3) Fibreboard: The core is made up of medium or high density fibreboard. Fibreboard has minimal expansion and contraction so the core is very stable. Fibreboard is also denser and harder than most wood and is less prone to denting. Floors with a fibreboard core are hygroscpoic and must never be exposed to large amounts of water or very high humidity – the expansion caused from absorbing water combined with the density of the fibreboard, will cause it to lose its form. Fibreboard is less expensive than timber but is not VOC free and is not environmentally friendly.
Wood can be manufactured with a variety of different installation systems:
1) Tongue-and-groove: One side and one end of the plank have a groove, the other side and end have a tongue (protruding wood along an edge’s center). The tongue and groove fit snugly together, thus joining or aligning the planks, and are not visible once joined. Tongue-and-groove flooring can be installed by glue-down (both engineered and solid), floating (mostly engineered only), or nail-down (not recommended for most engineered).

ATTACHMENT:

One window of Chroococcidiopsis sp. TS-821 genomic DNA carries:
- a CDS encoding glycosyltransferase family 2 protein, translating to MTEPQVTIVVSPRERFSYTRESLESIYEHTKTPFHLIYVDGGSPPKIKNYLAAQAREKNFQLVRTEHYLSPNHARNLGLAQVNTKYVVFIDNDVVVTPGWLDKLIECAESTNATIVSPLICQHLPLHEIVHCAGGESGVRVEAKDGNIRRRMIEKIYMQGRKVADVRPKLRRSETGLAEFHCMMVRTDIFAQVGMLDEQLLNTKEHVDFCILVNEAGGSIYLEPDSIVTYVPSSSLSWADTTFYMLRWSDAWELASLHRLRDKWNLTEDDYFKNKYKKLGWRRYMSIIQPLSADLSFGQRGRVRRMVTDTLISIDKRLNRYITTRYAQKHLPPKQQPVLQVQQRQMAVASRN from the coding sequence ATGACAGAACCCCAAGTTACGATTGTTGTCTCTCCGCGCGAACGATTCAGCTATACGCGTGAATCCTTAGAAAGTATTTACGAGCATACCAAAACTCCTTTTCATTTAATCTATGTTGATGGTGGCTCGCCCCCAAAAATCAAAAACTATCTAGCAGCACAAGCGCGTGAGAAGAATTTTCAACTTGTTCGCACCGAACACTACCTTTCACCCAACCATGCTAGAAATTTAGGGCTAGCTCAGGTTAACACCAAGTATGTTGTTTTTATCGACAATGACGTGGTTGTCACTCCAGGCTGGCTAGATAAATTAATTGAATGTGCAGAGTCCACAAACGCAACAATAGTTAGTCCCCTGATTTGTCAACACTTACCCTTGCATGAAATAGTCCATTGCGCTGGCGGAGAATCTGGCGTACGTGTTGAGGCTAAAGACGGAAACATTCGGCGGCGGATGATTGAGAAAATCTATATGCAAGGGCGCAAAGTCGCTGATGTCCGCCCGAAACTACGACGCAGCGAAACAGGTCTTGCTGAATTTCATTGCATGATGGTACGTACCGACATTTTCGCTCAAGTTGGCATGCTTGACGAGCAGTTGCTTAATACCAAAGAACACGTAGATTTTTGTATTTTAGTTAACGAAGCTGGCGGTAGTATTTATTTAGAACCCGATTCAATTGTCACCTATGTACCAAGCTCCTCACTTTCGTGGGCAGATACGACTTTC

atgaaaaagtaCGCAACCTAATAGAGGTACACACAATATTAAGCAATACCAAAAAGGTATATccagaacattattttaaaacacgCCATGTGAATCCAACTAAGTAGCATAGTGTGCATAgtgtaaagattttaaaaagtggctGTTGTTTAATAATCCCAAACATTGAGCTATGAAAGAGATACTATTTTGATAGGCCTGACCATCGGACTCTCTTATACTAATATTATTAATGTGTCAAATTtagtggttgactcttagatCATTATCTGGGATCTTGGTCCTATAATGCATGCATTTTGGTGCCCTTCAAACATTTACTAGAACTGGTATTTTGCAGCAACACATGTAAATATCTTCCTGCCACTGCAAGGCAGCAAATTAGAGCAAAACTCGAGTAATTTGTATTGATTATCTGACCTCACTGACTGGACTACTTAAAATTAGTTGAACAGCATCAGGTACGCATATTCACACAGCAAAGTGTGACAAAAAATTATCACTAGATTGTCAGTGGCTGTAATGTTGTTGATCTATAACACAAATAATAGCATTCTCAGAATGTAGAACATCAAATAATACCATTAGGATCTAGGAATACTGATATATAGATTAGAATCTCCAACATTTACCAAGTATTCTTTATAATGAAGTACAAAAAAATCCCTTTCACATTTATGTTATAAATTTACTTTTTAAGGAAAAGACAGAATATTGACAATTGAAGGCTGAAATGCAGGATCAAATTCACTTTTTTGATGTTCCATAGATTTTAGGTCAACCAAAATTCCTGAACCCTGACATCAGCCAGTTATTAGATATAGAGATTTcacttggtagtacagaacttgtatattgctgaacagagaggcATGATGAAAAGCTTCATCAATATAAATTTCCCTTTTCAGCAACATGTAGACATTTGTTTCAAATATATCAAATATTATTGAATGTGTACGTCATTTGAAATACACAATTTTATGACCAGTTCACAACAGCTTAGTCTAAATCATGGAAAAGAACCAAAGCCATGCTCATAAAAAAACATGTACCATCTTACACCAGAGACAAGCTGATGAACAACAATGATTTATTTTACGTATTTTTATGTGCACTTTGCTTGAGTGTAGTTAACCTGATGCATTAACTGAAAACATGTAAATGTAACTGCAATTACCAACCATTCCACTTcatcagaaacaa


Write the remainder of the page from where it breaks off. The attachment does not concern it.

2) “Click” systems: there are a number of patented “click” systems that now exist. These click systems are either “unilin” or “fiboloc” A “click” floor is similar to tongue-and-groove, but instead of fitting directly into the groove, the board must be angled or “tapped” in to make the curved or barbed tongue fit into the modified groove. No adhesive is used when installing a “click” floor, making board replacement easier. This system not only exists for engineered wood floors but also bamboo and a small number of solid floors (such as “parador solido click”) and is designed to be used for floating installations. It is beneficial for the Do-It-Yourself market.